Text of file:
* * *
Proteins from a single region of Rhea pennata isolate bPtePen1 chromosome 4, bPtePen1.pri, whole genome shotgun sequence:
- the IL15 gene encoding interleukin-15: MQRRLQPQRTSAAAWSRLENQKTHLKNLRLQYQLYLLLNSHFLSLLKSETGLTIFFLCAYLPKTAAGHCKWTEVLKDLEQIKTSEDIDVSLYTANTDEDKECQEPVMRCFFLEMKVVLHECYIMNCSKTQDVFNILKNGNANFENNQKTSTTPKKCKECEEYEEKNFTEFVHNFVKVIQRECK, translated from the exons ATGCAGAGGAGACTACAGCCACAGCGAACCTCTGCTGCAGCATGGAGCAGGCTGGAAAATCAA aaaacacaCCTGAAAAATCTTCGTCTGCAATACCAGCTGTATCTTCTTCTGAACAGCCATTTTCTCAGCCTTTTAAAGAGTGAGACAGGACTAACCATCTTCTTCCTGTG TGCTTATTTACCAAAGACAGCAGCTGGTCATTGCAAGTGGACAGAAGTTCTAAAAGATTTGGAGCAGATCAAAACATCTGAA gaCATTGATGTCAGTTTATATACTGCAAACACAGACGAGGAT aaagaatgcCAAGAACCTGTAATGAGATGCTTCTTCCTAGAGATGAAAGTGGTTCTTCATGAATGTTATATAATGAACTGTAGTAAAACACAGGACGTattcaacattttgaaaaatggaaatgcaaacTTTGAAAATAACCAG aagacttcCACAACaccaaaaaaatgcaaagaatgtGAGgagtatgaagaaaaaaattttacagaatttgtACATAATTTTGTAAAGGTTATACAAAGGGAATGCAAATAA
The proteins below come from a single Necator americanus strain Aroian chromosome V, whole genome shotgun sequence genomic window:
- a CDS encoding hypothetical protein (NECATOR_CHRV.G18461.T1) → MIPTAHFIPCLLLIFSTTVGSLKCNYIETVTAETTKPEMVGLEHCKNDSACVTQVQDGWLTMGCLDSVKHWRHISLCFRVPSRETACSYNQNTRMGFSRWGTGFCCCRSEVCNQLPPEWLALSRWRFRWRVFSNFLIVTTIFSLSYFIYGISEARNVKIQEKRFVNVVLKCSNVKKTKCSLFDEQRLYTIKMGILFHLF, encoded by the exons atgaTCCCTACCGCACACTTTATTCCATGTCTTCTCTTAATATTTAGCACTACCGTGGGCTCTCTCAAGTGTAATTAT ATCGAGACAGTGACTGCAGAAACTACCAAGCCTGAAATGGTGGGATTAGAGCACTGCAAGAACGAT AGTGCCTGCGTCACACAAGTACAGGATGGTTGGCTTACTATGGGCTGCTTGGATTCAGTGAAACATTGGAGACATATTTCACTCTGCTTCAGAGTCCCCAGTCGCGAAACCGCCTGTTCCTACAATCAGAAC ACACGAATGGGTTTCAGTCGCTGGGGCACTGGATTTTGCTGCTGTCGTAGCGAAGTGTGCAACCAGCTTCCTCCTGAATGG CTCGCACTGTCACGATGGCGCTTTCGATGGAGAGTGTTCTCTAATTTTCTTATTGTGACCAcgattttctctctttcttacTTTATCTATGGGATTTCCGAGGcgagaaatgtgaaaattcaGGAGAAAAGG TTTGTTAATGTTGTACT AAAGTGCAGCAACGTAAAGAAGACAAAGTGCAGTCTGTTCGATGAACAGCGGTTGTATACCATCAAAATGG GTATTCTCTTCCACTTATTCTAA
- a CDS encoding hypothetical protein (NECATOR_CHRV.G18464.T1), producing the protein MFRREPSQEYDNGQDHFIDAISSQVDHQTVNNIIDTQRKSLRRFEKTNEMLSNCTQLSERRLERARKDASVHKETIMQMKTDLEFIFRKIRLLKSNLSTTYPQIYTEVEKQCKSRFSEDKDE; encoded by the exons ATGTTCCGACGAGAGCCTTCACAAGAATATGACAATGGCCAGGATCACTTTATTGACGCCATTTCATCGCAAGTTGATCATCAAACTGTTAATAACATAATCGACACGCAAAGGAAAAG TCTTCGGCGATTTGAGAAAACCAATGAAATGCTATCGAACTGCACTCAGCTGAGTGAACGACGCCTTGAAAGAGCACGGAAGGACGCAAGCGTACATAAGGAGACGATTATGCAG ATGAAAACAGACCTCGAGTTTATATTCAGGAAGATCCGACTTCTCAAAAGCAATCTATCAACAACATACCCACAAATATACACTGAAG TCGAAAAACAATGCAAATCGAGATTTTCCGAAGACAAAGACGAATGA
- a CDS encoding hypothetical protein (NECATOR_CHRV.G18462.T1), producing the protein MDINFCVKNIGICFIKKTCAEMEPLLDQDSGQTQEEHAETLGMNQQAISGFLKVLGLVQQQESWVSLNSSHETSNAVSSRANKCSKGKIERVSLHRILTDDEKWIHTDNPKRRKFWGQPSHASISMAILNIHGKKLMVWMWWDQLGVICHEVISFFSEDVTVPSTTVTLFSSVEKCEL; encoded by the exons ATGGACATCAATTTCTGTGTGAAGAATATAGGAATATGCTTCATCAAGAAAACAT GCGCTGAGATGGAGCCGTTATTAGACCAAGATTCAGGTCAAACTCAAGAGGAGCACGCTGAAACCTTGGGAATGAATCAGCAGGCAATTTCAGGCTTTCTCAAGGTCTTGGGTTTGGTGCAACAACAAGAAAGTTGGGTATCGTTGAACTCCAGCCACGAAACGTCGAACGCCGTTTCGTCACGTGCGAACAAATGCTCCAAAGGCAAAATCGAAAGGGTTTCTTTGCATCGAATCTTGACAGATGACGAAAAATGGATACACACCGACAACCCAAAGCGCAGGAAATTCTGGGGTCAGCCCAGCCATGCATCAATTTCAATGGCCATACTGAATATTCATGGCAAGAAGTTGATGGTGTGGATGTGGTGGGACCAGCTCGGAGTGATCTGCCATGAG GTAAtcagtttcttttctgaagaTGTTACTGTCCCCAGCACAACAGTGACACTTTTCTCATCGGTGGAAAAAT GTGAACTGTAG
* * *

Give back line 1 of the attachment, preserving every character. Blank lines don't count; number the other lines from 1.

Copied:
Proteins from a single region of Rhea pennata isolate bPtePen1 chromosome 4, bPtePen1.pri, whole genome shotgun sequence: